Archdeacon: For Landers, Flyers, it’s all about ‘conquering the chaos’

Anthony Grant heard it all game long.

“From the beginning of the game to the end of the game, at halftime, you could hear his voice,” the University of Dayton coach said of Trey Landers following the Flyers’ 82-72 upset of St Bonaventure on Wednesday night at UD Arena.

While Landers scored a career-high 17 points, had a career-high four blocked shots (before this he’d only four total in college), had a team-high three steals and added five rebounds and an assist, that’s not what Grant talked about most afterward:

“Some of the things he did you can look at on the stat sheet. But the majority of what he did tonight won’t show up on the stat sheet. His hustle plays his voice, his leadership – those things were contagious tonight and our guys fed off it.”

Four days after their worst loss of the season – a 70-62 flop at Duquesne in the Atlantic 10 opener – the Flyers had several players step up with big performances against the highly regarded Bonnies, an 11-2 team that was on an eight-game winning streak which included dispatches of Maryland, Syracuse and Massachusetts by 20.

Wednesday night, UD senior guard Darrell Davis had a career-high 28 points and was perfect 10 for 10 from the free throw line in the final 3:39 (including six straight in the last 35 seconds).

»RELATED: 4 reasons the Flyers beat St. Bonaventure

»RELATED: Grant calls it ‘a great, great win’

»PHOTOS: Dayton vs. St. Bonaventure 

»RELATED: Flyers try to stay positive during up-and-down season

Freshman Jalen Crutcher had 12 points, six assists and played some solid defense on the Bonnies’ high-scoring senior Jaylen Adams, who went 3 for 11 from the field.

And the Flyers 6-foot-10 Kostas Antetokounmpo added some high-soaring but level-headed play off the bench.

But one guy – the linebacker-built sophomore guard Trey Landers – emerged as a voice of the team.

“He’s what I call an alpha,” Grant said. “He’s one of those guys who has a voice and is learning to use that voice.”

You saw that happen several times down the stretch in the second half. Every time there was a break in the action, especially when St. Bonaventure — which never led — fouled to stop the clock, Landers gathered his teammates together in an attentive scrum and talked to the them much the way a quarterback holds sway in the football huddle.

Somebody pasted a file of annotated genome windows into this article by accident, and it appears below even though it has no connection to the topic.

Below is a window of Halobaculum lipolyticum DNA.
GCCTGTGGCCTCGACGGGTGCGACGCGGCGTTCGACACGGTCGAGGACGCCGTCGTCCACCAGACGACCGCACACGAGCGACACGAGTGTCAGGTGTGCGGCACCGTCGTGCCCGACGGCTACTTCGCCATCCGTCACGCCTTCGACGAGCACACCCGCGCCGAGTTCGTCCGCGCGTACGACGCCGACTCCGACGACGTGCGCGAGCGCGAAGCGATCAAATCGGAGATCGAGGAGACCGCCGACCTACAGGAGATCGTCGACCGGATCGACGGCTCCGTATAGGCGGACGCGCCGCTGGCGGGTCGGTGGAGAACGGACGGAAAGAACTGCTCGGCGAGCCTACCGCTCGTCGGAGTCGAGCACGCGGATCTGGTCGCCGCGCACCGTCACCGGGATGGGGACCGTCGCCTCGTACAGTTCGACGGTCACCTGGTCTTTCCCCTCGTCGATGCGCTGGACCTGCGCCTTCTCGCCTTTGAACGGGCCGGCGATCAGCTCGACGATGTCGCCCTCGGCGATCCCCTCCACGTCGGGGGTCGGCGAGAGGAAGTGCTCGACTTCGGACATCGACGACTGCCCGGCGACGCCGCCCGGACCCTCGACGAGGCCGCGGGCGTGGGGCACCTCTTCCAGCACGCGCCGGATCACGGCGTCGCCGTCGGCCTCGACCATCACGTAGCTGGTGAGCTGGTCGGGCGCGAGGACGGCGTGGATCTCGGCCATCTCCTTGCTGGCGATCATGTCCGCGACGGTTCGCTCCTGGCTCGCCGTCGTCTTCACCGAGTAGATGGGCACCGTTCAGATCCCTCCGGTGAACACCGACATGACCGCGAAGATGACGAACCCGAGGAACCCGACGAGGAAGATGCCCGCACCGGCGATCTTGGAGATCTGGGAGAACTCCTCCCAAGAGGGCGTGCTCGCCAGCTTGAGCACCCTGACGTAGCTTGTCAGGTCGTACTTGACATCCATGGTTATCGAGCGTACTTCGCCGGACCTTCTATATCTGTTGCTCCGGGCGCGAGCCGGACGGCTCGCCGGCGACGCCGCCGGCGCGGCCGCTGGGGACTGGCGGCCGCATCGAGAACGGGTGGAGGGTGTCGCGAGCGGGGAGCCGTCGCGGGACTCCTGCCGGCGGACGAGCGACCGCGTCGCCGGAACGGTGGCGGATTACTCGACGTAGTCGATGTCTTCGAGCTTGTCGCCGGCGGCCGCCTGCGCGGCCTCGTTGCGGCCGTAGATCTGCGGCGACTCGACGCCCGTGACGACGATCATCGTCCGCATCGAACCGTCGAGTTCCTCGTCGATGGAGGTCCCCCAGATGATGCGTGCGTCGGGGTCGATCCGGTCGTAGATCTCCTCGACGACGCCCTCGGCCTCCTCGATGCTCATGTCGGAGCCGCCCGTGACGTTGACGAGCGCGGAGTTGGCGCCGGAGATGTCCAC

“I just kept telling them we’ve got to stay together,” Landers said. “I’d say, ‘They might come down and hit a three or something, but whatever adversity we face, let’s weather the storm. Let’s keep our composure and make a play. Let’s hit the free throws, let’s get a defensive stop.’

“We call it conquering the chaos.”

The victory could not have come at a better time. The Flyers were 6-7 and Grant had been disappointed by the effort and focus a couple of players had shown of late.

And some fair-weather followers – emboldened by the anonymity they have on fan sites and some forms of social media – were becoming increasingly critical of certain players on this young team and especially of Grant, who, by the way, won his 200th college game Wednesday in a career that’s spanned 9 ½ seasons as a head coach.

“We focus on us, not about what people talk about on the outside,” Landers said. “At the end of the day it’s about our circle, our family – that’s what we call it. We don’t get into social media and what’s being said.”

And yet he admitted he did listen to one voice from the outside.

“I’d say the person I talked to most was my oldest brother,” he said in reference to Robert, the always-engaging, 282-pound Ohio State defensive lineman who was just part of the Bucks manhandling of Southern Cal in the Cotton Bowl.

“I heard from him right after the Duquesne game and about four or five times since,” Trey said. “We talk every day. He just wanted to make sure I was in the right mindset coming into this game. He gave me a good view of what I was going through, as far as taking a tough loss against a team you felt you should have beaten.

“He kind of put it in the example (how) he lost to Iowa. He put it in that perspective. He told me to get to the next game, the next play. It’s about bouncing back. And I felt we did that today.”

While his brother is known as a squat, beefy lineman — “I’m not fat, I’m just a little thick around the edges,” Robert puckishly said in a December press session leading up to the USC game — Trey claimed he’s “very impressive” on the basketball court.

“We played together my freshman year in high school. We called him ‘The Bull.’ We called him ‘The Tank.’ He’s a big body… a monster in the post.”

While Trey — at 6-foot-5 and 224 pounds — has a bit of a football carriage as well and has shown some bullish, physical play, he said, “If I’ve got to play with finesse, I can.”

Wednesday night he showed a mix of both, but he said the impressive performance he and his teammates turned in really was molded in the last couple days of practice leading into the Bonnies game:

“We had a tough couple of practices. We competed a lot. Coach talked to us after the Duquesne game. He’s a man of less words, but he’s passionate about what he says. He played here. He wore our jersey. He played with such passion and he tried to give us that. He wanted us to be accountable, to have courage and to step up.

“Josh (Cunningham) and Coach and Darrell, they all said I need to play a bigger role. So I stepped up and played my role.

“I didn’t try to do anything I’m not used to doing. I just embraced my role. I embraced what I can do best.”

And Wednesday night that meant speaking up.

He gave the Flyers the voice off which they fed.

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